I am writing this on Wednesday afternoon. It is not Easter yet. But I am getting ready. I am getting ready to say “Alleluia!”
During Lent, we intentionally stop saying “Alleluia” in worship. I suppose you can say it is a kind of a fast. “Alleluia” means “Praise the Lord”, after all; there is no bad time to say it. But during Lent, we stop saying that particular word so that when we say it on Easter morning, it carries even more joy and even more meaning than it would normally.
“Alleluia” simply means “Praise the Lord” — but what do we praise him for? On Easter, we praise him for the victory over death accomplished in Jesus. We praise him that even though it seems like the powers of evil defeated Jesus, in reality the opposite is true: Jesus defeated the power of evil.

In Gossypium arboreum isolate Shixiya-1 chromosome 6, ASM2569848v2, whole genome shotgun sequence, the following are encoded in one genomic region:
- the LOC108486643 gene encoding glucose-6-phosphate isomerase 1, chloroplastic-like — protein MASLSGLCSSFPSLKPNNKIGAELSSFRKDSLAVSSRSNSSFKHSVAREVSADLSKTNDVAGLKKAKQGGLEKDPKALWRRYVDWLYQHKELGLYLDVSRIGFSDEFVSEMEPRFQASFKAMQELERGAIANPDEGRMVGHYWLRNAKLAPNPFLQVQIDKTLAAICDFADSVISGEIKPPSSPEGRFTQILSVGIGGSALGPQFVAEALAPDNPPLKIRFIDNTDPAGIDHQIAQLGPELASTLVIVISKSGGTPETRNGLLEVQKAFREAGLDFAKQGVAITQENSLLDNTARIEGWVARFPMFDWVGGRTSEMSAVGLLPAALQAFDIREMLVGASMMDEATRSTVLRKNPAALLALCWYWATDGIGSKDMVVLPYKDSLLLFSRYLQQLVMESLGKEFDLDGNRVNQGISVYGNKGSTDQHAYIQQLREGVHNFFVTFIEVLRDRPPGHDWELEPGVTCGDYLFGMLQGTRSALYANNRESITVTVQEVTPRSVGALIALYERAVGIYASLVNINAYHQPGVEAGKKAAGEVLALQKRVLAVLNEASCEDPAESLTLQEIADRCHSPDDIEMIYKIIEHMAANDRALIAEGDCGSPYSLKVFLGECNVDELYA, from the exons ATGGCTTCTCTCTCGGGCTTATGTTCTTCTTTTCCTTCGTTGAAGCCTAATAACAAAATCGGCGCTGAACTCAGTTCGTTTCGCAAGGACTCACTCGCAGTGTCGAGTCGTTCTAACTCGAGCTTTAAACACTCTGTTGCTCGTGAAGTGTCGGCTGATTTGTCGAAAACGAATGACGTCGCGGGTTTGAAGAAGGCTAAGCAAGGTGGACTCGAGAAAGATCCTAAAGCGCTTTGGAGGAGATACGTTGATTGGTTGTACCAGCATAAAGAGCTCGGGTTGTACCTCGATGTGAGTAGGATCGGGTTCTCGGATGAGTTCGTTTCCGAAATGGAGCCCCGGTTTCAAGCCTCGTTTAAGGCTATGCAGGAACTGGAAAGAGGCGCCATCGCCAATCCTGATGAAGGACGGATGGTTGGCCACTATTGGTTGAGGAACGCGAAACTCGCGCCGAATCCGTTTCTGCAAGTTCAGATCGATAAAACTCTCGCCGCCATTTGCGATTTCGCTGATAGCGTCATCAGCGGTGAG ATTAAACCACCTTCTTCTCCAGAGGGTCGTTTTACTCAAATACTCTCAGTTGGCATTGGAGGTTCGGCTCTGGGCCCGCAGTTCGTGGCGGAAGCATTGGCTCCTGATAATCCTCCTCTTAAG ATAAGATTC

We walk through Holy Week, we walk through Lent, so that the victory of Easter seems more real to us. On Sunday he rode into Jerusalem, and we shouted “Hosanna! Save us!” On Monday he went to the temple, turning over the tables and driving out the money-changers. On Thursday he washed his disciples feet, he ate and drank with them, and went to the Garden to pray. On Thursday he was arrested.
On Friday he was arrested, tried, convicted, crucified. On Friday we were all shouting “Crucify him!” On Friday he died. On Friday we all ran away, Afraid.
On Sunday he rose. And we say “Alleluia!”